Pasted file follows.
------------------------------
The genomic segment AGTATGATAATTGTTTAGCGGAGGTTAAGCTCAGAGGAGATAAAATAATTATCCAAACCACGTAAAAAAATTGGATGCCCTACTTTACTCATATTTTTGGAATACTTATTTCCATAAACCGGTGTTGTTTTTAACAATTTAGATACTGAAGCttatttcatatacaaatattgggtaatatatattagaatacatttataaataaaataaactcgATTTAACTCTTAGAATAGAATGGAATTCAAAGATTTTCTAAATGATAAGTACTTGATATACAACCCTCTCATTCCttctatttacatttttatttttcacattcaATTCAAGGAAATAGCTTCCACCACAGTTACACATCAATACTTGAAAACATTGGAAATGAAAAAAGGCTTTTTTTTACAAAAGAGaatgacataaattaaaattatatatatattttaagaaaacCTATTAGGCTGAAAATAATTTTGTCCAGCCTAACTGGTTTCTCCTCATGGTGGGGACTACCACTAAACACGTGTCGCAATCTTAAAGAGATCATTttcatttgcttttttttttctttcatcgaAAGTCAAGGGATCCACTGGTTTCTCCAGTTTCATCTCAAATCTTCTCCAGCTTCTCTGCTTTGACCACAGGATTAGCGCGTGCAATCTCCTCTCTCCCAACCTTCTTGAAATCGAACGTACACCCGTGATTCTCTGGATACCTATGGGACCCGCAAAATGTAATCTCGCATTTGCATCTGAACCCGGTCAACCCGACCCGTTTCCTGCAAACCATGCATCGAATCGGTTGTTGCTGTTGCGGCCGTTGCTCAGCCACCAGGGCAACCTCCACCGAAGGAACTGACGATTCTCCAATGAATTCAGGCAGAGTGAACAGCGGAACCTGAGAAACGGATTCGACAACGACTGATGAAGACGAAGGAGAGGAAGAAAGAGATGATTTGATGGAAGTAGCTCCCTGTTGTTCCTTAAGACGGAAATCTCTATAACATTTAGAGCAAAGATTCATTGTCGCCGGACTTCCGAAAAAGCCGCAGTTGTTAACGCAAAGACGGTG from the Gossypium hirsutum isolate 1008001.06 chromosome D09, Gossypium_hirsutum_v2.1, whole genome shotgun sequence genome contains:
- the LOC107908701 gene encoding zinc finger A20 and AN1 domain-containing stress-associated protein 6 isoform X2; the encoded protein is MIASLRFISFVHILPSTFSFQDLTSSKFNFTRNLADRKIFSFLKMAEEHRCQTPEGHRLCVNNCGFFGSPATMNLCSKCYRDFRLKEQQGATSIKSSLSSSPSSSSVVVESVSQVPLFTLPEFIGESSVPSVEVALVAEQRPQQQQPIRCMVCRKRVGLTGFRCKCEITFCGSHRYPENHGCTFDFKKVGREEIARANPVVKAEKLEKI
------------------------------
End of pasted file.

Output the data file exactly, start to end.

The genomic segment AGTATGATAATTGTTTAGCGGAGGTTAAGCTCAGAGGAGATAAAATAATTATCCAAACCACGTAAAAAAATTGGATGCCCTACTTTACTCATATTTTTGGAATACTTATTTCCATAAACCGGTGTTGTTTTTAACAATTTAGATACTGAAGCttatttcatatacaaatattgggtaatatatattagaatacatttataaataaaataaactcgATTTAACTCTTAGAATAGAATGGAATTCAAAGATTTTCTAAATGATAAGTACTTGATATACAACCCTCTCATTCCttctatttacatttttatttttcacattcaATTCAAGGAAATAGCTTCCACCACAGTTACACATCAATACTTGAAAACATTGGAAATGAAAAAAGGCTTTTTTTTACAAAAGAGaatgacataaattaaaattatatatatattttaagaaaacCTATTAGGCTGAAAATAATTTTGTCCAGCCTAACTGGTTTCTCCTCATGGTGGGGACTACCACTAAACACGTGTCGCAATCTTAAAGAGATCATTttcatttgcttttttttttctttcatcgaAAGTCAAGGGATCCACTGGTTTCTCCAGTTTCATCTCAAATCTTCTCCAGCTTCTCTGCTTTGACCACAGGATTAGCGCGTGCAATCTCCTCTCTCCCAACCTTCTTGAAATCGAACGTACACCCGTGATTCTCTGGATACCTATGGGACCCGCAAAATGTAATCTCGCATTTGCATCTGAACCCGGTCAACCCGACCCGTTTCCTGCAAACCATGCATCGAATCGGTTGTTGCTGTTGCGGCCGTTGCTCAGCCACCAGGGCAACCTCCACCGAAGGAACTGACGATTCTCCAATGAATTCAGGCAGAGTGAACAGCGGAACCTGAGAAACGGATTCGACAACGACTGATGAAGACGAAGGAGAGGAAGAAAGAGATGATTTGATGGAAGTAGCTCCCTGTTGTTCCTTAAGACGGAAATCTCTATAACATTTAGAGCAAAGATTCATTGTCGCCGGACTTCCGAAAAAGCCGCAGTTGTTAACGCAAAGACGGTG from the Gossypium hirsutum isolate 1008001.06 chromosome D09, Gossypium_hirsutum_v2.1, whole genome shotgun sequence genome contains:
- the LOC107908701 gene encoding zinc finger A20 and AN1 domain-containing stress-associated protein 6 isoform X2; the encoded protein is MIASLRFISFVHILPSTFSFQDLTSSKFNFTRNLADRKIFSFLKMAEEHRCQTPEGHRLCVNNCGFFGSPATMNLCSKCYRDFRLKEQQGATSIKSSLSSSPSSSSVVVESVSQVPLFTLPEFIGESSVPSVEVALVAEQRPQQQQPIRCMVCRKRVGLTGFRCKCEITFCGSHRYPENHGCTFDFKKVGREEIARANPVVKAEKLEKI